Well boys... I snagged this fantastic men's Bulova Pocket watch for $31 dollars the other day. It's unbelieveable how great this things look at 94 years old probably.
The movement is double stamped "triangle' and "circle". So.. I believe the case is probably from 1924, and the movement was from 1925, but sold in 1926. Not uncommon for this early of Bulova.
The case is marked:
The really cool thing is the case serial is 223008, and if you look at the rim of the case the movement is in, you'll see stamped 23008. I haven't noticed that before.
But the conundrum is these aren't marked as far as gold content.
So... if we don't know the gold content, it's going to be hard to determine the model number. We have two watch advertisements from 1924 that match this watch.
This watch in 14k white gold is Model "472".
This watch in gold filled white is Model "470".
Also... there are stamps all over this thing, one of them is this near the date stamps:
Hrmmm... info stolen from another forum, shows this is more than likely the 14k gold filled version which would make it Model "470"?:
The majority of "Brooklyn Watch Case Company" cases are solid-gold, but the "dog-bone" trade-mark should be accompanied by a form of "14-K" or better yet the "Warranted to U.S. Assay" marking to be definitive.
When you see "Monarch" then it is ALWAYS a Gold-Filled case, there is no if, no but, no maybe, period.
Case companies were absorbed, one into another, the "Monarch" trade marked name originated with Fahys as a Gold-Filled Case and that continued over the years through a succession of owners. The name "Monarch" was a well-known trade mark and it was used only on Gold-Filled cases. In the jewelry trade all the various model names were well known, nobody was fooled there, but among the public it was and is even today a whole different story. The problems were so great that by the early 1920s the government stepped in and did away with all the time-statements, requiring gold content to be specifically stated on all jewelry items which of course included watch cases. They could keep their names but content had to be clearly stated. Steve's case would have been made before the stated content law took effect.
Questions about "Monarch" and other names have been raised in our forums numerous times over the years. If you do an IHC185 Find-Or-Search for "Monarch Case" the information found there may help in this discussion. It is important to remember that if you find "Monarch" along "14K" it means "14K Gold Filled" and if you see "Monarch" or practically any other name from a very long list of "Gold-Filled" model names alone with the manufacturers name it will almost invariably turn out to be a Gold-Filled case. The only exception I can think of is "Brooklyn Eagle" which is an 8K Solid-Gold case.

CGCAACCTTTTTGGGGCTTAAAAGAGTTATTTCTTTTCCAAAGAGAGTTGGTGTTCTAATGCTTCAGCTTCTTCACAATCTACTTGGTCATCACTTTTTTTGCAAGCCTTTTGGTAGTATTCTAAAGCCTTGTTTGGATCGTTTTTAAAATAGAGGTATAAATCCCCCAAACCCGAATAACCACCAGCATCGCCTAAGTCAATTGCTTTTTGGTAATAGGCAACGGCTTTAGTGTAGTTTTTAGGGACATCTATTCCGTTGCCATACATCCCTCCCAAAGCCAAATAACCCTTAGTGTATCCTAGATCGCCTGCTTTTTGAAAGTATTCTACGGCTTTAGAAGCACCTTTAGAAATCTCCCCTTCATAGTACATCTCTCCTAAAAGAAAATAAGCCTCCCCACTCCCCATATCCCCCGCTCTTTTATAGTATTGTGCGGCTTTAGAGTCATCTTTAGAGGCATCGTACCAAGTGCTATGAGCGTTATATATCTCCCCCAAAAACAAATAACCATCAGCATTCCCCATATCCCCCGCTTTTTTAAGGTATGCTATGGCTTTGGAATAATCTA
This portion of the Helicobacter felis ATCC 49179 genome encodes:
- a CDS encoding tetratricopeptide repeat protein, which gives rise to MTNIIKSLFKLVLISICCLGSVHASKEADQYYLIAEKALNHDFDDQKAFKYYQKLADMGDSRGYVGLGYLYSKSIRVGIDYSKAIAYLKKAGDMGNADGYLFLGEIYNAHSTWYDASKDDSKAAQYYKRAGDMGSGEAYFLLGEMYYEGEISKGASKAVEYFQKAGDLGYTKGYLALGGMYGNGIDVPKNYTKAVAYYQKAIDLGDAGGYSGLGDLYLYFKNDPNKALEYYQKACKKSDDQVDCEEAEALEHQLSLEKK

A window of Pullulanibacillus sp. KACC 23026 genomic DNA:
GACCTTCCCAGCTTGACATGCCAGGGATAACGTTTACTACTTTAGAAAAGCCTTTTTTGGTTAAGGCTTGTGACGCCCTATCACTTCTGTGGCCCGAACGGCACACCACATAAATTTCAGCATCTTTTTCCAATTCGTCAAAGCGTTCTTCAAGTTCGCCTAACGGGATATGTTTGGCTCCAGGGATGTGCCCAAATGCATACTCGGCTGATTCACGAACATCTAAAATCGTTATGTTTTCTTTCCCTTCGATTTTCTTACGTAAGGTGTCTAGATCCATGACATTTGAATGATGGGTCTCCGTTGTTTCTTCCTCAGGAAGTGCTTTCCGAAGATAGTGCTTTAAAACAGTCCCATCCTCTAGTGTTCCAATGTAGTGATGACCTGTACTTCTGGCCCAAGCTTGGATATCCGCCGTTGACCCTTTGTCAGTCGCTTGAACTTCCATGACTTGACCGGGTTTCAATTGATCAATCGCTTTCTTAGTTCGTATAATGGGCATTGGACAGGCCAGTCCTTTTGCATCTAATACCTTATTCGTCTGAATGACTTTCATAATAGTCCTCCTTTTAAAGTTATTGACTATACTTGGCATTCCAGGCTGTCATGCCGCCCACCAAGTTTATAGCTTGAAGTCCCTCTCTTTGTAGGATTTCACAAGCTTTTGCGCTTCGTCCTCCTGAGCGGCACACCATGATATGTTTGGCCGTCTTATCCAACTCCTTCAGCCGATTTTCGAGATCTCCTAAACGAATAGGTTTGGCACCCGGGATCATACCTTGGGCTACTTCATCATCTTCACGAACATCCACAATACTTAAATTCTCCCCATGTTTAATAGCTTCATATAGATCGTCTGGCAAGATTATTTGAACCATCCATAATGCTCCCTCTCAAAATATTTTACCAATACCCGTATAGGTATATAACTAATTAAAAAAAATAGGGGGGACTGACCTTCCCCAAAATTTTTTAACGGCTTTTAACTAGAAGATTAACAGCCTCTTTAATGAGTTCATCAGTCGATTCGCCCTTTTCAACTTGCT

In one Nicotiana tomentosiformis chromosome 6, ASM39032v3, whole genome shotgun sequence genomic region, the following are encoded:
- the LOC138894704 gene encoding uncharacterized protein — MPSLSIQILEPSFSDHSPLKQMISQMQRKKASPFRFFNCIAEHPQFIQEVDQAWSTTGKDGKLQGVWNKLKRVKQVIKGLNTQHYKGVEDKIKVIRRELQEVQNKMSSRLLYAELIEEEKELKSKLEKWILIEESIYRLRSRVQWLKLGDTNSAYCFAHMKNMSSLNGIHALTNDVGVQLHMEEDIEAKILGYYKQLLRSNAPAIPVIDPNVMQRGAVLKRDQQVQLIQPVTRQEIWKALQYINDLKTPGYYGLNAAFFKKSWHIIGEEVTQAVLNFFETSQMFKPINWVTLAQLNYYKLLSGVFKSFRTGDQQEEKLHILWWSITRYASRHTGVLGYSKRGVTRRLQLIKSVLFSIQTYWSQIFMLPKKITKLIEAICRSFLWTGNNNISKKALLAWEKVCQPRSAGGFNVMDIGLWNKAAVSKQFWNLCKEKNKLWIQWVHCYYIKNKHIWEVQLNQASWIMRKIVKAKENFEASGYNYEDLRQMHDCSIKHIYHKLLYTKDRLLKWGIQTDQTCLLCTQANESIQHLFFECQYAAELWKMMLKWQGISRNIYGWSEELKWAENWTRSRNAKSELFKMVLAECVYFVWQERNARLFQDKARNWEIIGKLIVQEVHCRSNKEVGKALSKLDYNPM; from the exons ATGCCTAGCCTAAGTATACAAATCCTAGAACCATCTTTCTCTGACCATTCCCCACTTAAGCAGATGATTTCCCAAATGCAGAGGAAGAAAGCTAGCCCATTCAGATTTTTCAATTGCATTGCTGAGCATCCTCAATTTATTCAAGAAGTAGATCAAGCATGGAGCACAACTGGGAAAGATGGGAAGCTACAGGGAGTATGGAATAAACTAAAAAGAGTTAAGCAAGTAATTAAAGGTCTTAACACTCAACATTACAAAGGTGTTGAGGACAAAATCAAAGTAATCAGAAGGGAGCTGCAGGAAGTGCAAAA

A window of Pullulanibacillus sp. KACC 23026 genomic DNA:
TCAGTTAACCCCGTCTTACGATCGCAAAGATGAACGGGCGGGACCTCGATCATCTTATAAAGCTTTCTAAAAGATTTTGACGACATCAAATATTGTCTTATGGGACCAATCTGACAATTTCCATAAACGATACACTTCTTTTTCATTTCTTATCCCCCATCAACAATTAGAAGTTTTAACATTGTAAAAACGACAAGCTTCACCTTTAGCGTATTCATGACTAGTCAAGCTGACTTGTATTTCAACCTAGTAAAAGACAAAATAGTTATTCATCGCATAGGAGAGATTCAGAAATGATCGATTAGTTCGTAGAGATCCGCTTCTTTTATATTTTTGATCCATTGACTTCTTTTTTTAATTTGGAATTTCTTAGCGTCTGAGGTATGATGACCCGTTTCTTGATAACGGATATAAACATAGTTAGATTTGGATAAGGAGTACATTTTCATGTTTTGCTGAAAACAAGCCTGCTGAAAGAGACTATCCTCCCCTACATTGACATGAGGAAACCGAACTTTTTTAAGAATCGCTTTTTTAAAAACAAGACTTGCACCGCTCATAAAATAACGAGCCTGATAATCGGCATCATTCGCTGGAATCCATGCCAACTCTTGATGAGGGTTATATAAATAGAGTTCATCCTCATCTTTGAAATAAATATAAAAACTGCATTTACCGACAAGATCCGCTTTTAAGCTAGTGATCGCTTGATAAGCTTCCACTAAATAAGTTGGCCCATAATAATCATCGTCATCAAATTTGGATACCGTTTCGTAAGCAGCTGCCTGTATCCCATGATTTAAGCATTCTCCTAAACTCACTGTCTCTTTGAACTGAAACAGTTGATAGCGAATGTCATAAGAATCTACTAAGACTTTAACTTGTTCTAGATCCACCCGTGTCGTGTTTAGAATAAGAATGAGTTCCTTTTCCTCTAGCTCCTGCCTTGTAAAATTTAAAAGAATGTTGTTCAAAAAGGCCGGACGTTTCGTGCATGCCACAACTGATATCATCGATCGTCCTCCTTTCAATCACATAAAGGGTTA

Most of the "tests" for gold are not at all foolproof, almost invariably those "tests" are intrusive, the acid remains and burns the case often permanently damaging the movement.
Checking page 59 of the Ehrhardt Trade Mark Book reveals a direct reference to "Monarch" and a number of other "Gold-Filled" model names, one must also consider the advertisement below this posting.
I have no info on this movt, it's old, that's for sure. Might be one of the Bulova 'in house' ones from their factory in Switzerland, not based on an ebauche, like the 17R or 17A.
I'd say best guess is that this is probably the model 470, based on the likelihood that the case is Gold Filled.
The only way to ID the movt is by removing the hands and dial and looking at the keyless works 'Fingerprint'.
The stamp near the date stamp says TWO 2 ADJ.
With the movement being 1925/26 it is hard to say for sure that the watch is original and that the case isn't a later re-marriage. A lot of people think that BWC stands for 'Bulova Watch Company' and think Bulova manufactured them.
As you state above Plains BWC is very much a differnet company. BUT that in itself does not mean it's not original.
I'm inclined to be tentative on the Bulova 470, giving the case the benefit of the doubt.
Either way, at $31 it was a great buy.
Yeah Steve, I believe B.W.C. CO. Cases were used for these early pocket watches. Just my limited research for these early/mid 20's models is showing several of this model and plainer dialed one for sure used the B.W.C. CO. Monarch cases.
If we can readily see example after example, it could warrant a Monarch drop down in the cases template.
Ok... in researching about 15 of these watches off the current or sold listings on the bay, of I believe this model or the plain dialed one, it looks like almost an even split somewhere around 4-5 of each case marked the following:
Bulova Quality Filled (with obvious machined circles over the whole inside)
B.W.C. CO. (Brooklyn Watch Company and "dog bone" symbol)
Cashier, 14K Gold Filled, Case Made in Canada (with what looks to be a winged wheel symbol)
All three of these cases seem to be utilized in the debute 1924 models 470. Pretty cool....
In reply to Jerin, is the watch yellow or by mybulova_admin
This case is in white gold. Just got another in the mail yesterday, that's yellow gold, and the case is the last one... the "Flying Wheel" Cashier case. I think Bulova used these 3 Steve.. just because there seem to be so many housed in them.
Oh the 1924 was just the model feom me as its the only year we have an ad for it.